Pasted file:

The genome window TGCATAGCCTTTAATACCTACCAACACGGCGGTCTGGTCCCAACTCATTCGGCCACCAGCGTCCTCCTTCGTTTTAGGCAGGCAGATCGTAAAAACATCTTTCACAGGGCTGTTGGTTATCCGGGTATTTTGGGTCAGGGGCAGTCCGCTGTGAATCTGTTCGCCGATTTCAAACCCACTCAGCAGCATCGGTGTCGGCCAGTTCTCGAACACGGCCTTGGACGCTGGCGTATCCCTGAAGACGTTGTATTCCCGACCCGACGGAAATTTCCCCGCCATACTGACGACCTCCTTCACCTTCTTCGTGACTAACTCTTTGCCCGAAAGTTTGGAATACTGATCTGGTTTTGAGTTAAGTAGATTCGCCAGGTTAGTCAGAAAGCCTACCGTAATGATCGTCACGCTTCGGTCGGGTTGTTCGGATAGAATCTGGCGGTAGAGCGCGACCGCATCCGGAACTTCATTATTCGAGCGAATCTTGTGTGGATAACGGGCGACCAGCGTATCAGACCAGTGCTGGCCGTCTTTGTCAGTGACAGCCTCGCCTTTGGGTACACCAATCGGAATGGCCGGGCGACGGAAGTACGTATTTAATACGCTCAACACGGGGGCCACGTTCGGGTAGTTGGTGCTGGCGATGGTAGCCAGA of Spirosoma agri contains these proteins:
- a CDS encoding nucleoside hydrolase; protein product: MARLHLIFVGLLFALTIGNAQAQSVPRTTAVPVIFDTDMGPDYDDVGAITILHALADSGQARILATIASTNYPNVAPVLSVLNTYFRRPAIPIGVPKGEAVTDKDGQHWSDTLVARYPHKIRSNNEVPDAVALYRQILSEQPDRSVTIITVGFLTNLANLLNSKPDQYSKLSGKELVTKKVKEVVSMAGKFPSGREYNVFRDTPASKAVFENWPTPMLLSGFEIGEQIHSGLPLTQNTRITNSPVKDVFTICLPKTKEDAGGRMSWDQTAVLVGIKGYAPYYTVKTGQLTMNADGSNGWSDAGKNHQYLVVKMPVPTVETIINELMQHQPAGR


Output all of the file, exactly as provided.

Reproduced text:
The genome window TGCATAGCCTTTAATACCTACCAACACGGCGGTCTGGTCCCAACTCATTCGGCCACCAGCGTCCTCCTTCGTTTTAGGCAGGCAGATCGTAAAAACATCTTTCACAGGGCTGTTGGTTATCCGGGTATTTTGGGTCAGGGGCAGTCCGCTGTGAATCTGTTCGCCGATTTCAAACCCACTCAGCAGCATCGGTGTCGGCCAGTTCTCGAACACGGCCTTGGACGCTGGCGTATCCCTGAAGACGTTGTATTCCCGACCCGACGGAAATTTCCCCGCCATACTGACGACCTCCTTCACCTTCTTCGTGACTAACTCTTTGCCCGAAAGTTTGGAATACTGATCTGGTTTTGAGTTAAGTAGATTCGCCAGGTTAGTCAGAAAGCCTACCGTAATGATCGTCACGCTTCGGTCGGGTTGTTCGGATAGAATCTGGCGGTAGAGCGCGACCGCATCCGGAACTTCATTATTCGAGCGAATCTTGTGTGGATAACGGGCGACCAGCGTATCAGACCAGTGCTGGCCGTCTTTGTCAGTGACAGCCTCGCCTTTGGGTACACCAATCGGAATGGCCGGGCGACGGAAGTACGTATTTAATACGCTCAACACGGGGGCCACGTTCGGGTAGTTGGTGCTGGCGATGGTAGCCAGA of Spirosoma agri contains these proteins:
- a CDS encoding nucleoside hydrolase; protein product: MARLHLIFVGLLFALTIGNAQAQSVPRTTAVPVIFDTDMGPDYDDVGAITILHALADSGQARILATIASTNYPNVAPVLSVLNTYFRRPAIPIGVPKGEAVTDKDGQHWSDTLVARYPHKIRSNNEVPDAVALYRQILSEQPDRSVTIITVGFLTNLANLLNSKPDQYSKLSGKELVTKKVKEVVSMAGKFPSGREYNVFRDTPASKAVFENWPTPMLLSGFEIGEQIHSGLPLTQNTRITNSPVKDVFTICLPKTKEDAGGRMSWDQTAVLVGIKGYAPYYTVKTGQLTMNADGSNGWSDAGKNHQYLVVKMPVPTVETIINELMQHQPAGR